Leaders from more than 50 Muslim majority countries were present to welcome Trump on his first international trip since taking office.
While Trump's dance skills and First Lady Melania Trump's scarf-less head have drawn a great deal of attention, a lot of serious business was actually decided during the Arab Islamic American Summit in Riyadh - more than $380 billion in business to be exact.
King Salman praised Trump and thanked him warmly for attending the summit, saying his presence reflects "the care given by His Excellency [Trump] and his country to this summit."
Saudi Foreign Minister Adel Al-Jubeir said that the president's visit marks “the beginning of a turning point” in relations with the Arab world, according to Arab News.
Here's an overview of the multi-billion dollar deals and other agreements that were made during the summit.
1. $350 billion is for military arms
Of the multi-billion dollar agreements signed between Saudi Arabia and the U.S., $350 billion is for military arms, according to NBC News.
Some $110 billion of the deal is effective immediately, while the rest of the deal will be carried out over the next 10 years. The White House issued a statement saying the deal would "support the long-term security of Saudi Arabia and the Gulf region" and bolster "the kingdom's ability to contribute to counter terrorism operations."
Comparatively, under former U.S. President Barack Obama's administration, some $115 billion in arms deals moved forward from the start of Obama's term in 2009 through 2016. This was hailed as the "most of any U.S. administration in the 71-year U.S.-Saudi alliance," according to Reuters.
2. $22 billion in energy sector deals
As one the world's leading producers of oil, energy is the most important sector of Saudi Arabia's economy. The summit saw some $22 billion in deals signed between the kingdom and the American executives in the oil and gas industry.
"Today we are investing in long-term job creation and the future of the refining industry in the United States, and we are delivering on Vision 2030 to expand the US-Saudi partnership," Amin Nasser, president and CEO of state-owned Saudi Aramco said, according to Arab News.
Less than a month ago, Aramco took 100 percent control of the largest oil refinery in the U.S – also the largest in the Americas. The energy deals come despite Trump's presidential campaign's calls to block all imports of Saudi oil.
4. Trump wants a Middle Eastern coalition to combat terrorism
The summit brought together Muslim leaders from the Middle East, North Africa and Asia. Prior to the summit, media reported that Trump's administration wants to set up an Arab or Muslim NATO.
During the conference on Sunday, Trump said that his government aims to build a "coalition of nations" in the Middle East with the aim of "stamping out extremism."
King Salman and Trump both highlighted the threat of terrorism within the region during their addresses. They stressed the importance of working together in unity to combat regional security issues.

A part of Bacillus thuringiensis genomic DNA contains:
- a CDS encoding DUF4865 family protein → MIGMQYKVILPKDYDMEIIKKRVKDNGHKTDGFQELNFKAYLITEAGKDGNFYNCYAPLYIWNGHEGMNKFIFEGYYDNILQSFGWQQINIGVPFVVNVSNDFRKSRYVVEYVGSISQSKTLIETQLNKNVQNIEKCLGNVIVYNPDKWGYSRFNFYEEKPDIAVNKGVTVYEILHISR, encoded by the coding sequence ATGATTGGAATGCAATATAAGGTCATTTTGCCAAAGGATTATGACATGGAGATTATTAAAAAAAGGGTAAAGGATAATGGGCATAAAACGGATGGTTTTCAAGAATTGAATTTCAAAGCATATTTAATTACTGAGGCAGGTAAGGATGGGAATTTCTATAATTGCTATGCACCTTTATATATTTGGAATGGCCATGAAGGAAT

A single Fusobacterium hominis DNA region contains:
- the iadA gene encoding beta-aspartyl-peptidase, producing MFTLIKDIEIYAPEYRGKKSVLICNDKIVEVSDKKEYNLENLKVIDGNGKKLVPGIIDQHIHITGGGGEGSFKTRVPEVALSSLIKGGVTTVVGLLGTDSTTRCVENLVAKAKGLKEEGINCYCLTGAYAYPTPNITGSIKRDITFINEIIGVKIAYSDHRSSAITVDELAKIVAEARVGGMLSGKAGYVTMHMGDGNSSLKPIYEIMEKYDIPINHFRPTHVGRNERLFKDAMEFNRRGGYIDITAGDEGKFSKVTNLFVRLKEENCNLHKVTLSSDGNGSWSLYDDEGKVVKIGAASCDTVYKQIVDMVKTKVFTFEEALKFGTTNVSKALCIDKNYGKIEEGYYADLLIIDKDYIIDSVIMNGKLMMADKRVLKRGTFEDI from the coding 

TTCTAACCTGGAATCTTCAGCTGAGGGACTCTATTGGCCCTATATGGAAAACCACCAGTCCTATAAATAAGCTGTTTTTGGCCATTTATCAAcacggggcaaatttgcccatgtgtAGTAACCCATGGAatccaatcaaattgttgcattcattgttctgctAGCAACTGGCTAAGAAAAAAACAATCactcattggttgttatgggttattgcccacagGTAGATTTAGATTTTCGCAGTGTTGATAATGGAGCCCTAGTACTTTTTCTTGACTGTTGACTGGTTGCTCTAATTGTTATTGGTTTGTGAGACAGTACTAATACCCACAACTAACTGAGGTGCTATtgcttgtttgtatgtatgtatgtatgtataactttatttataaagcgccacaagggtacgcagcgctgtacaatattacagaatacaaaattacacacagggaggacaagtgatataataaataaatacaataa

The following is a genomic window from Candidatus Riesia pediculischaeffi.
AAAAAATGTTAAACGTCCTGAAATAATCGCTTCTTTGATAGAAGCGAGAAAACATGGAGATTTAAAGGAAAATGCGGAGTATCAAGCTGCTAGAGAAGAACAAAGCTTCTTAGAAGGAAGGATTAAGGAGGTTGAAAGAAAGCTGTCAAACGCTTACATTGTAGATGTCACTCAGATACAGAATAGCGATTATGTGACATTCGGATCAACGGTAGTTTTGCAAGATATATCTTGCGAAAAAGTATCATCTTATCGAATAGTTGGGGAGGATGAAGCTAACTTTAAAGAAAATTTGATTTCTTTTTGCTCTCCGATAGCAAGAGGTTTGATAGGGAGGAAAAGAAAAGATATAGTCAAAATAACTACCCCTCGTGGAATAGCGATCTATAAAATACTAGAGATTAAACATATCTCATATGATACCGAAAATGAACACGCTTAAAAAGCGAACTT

5. UAE and Saudi Arabia gave $100 million for women's empowerment
The UAE and Saudi Arabia also pledged to give $100 million to a World Bank fund aimed at empowering women through entrepreneurship.
The fund is actually an idea inspired by Trump's daughter and close adviser, Ivanka. While she proposed the idea for the fund along with German Chancellor Angela Merkel, she is not involved with its operation, according to NPR.
The UAE's Ambassador to the U.S. Yousef Al Otaiba said that the promised contribution demonstrates his nation's "commitment to empowering women in our region and builds on the progress we have made in our country, where women play a role in every segment of society."
5. Trumps faces increasing scrutiny back home
While Arab and Muslim leaders lavished praise on Trump during the summit, the U.S. president faces increasing controversy back home.
This month, Trump fired the Federal Bureau of Investigation Director James Comey, the man leading an investigation into allegations that the president's campaign officials colluded with Russia during the U.S. Presidential Election. Media reports have painted a stark picture of Trump's decision, leading many to suggest the president is covering for his misconduct.
Despite the growing controversy back home, Trump has continued his international trip, landing in Israel on Monday.
"We have before us a rare opportunity to bring security and stability and peace to this region and to its people," Trump said in a joint press conference with Israeli Prime Minister Benjamin Netanyahu, according to The Guardian. "But we can only get there working together. There is no other way."
Media reports have suggested Trump is aiming to normalize relations between Israel and Gulf countries. Documents surfaced last week suggesting member states of the Gulf Cooperation Council were open to enhanced relations with the Israeli government if certain concessions were made.
For his part, Netanyahu commented on Trump's arrival from Riyadh by saying: "I hope that one day an Israeli prime minister can fly from Tel Aviv to Riyadh."